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Pan-STARRS Prototype Being Built on Maui

A schematic plan for the PS1 telescope.

PS1, the prototype for Pan-STARRS--the Panoramic Survey Telescope and Rapid Response System, will soon be under construction inside LURE Observatory on Haleakala, Maui, in an area that formerly housed the NASA Satellite Laser Ranging Station. Pan-STARRS is an innovative wide-field imaging facility being developed by IfA and its partners, the Maui High-Performance Computing Center (MHPCC), Science Applications International Corporation (SAIC), and MIT Lincoln Laboratory, under a grant from the Air Force Research Laboratory. A primary goal of Pan-STARRS is to discover asteroids that may impact our planet.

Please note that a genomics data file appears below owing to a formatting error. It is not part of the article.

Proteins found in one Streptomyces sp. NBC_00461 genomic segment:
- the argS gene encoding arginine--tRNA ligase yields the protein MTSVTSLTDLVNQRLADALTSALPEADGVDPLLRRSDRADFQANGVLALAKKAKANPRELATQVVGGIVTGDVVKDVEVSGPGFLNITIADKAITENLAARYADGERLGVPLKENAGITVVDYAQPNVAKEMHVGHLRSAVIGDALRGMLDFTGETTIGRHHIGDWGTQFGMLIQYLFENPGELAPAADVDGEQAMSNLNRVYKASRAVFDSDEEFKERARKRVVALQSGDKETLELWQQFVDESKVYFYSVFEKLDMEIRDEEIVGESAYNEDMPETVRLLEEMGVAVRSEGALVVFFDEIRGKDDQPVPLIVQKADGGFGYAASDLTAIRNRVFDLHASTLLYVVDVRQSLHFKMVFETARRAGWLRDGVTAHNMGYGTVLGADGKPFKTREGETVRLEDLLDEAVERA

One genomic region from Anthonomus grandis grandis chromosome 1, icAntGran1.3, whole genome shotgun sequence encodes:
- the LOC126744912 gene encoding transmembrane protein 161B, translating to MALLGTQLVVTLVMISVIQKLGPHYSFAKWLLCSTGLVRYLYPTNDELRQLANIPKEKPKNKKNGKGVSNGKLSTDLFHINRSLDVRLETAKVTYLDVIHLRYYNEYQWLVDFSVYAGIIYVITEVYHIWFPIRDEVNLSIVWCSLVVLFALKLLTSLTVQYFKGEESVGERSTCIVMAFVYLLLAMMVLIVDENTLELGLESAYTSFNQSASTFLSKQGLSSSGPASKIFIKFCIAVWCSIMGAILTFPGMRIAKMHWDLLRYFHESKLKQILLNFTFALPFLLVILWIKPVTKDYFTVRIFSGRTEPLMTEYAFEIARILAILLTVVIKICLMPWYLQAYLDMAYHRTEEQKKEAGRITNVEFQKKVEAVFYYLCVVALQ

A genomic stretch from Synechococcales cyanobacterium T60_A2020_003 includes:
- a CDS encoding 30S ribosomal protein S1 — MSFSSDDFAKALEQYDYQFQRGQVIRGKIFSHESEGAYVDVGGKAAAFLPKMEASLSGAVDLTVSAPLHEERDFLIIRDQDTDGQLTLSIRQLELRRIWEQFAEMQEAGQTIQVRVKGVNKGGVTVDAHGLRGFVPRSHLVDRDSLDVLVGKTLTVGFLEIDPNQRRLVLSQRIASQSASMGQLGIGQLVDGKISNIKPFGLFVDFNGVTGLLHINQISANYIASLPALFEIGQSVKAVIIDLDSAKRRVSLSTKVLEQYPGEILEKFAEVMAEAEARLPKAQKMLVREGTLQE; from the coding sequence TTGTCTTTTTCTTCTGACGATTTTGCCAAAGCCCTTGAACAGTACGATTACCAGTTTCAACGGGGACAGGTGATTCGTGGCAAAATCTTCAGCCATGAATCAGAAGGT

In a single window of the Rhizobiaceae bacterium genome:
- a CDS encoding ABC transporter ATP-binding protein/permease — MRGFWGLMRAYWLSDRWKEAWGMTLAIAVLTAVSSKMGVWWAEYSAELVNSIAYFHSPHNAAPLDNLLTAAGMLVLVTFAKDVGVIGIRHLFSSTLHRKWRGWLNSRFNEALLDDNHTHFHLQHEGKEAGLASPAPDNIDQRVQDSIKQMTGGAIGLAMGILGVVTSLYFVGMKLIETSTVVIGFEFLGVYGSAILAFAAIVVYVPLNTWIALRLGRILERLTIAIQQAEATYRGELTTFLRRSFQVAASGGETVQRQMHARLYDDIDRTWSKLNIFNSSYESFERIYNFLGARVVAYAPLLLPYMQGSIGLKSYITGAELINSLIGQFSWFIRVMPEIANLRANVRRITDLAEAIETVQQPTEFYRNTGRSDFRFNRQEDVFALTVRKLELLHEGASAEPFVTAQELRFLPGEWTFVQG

This model that shows how PS1 will fit into the new dome that will be placed on the former LURE Observatory.

PS1 is essentially one quarter of Pan-STARRS. It will allow project scientists and engineers to test all the technology that is being developed for Pan-STARRS, including the telescope design, the cameras, and the data reduction software. PS1 will be used to make a full-sky survey that will provide calibration data for the full Pan-STARRS survey.

The pier that will support the telescope has already arrived on Maui, and the six-foot primary mirror has been cast on the mainland and is now being ground. The camera that will be used on PS1 is under development at IfA Manoa and Lincoln Laboratory under the direction of IfA astronomer John Tonry. According to PS1 Project Scientist Kenneth Chambers, it will be "the largest camera in the world that looks at the sky on a regular basis."

PS1 will attain first light in January 2006. The IfA is undertaking an environmental impact statement that will determine where the complete Pan-STARRS four-telescope system, scheduled to become operational in 2008, will be built. The EIS will consider both Mauna Kea and Haleakala.

Pan-STARRS Public Web site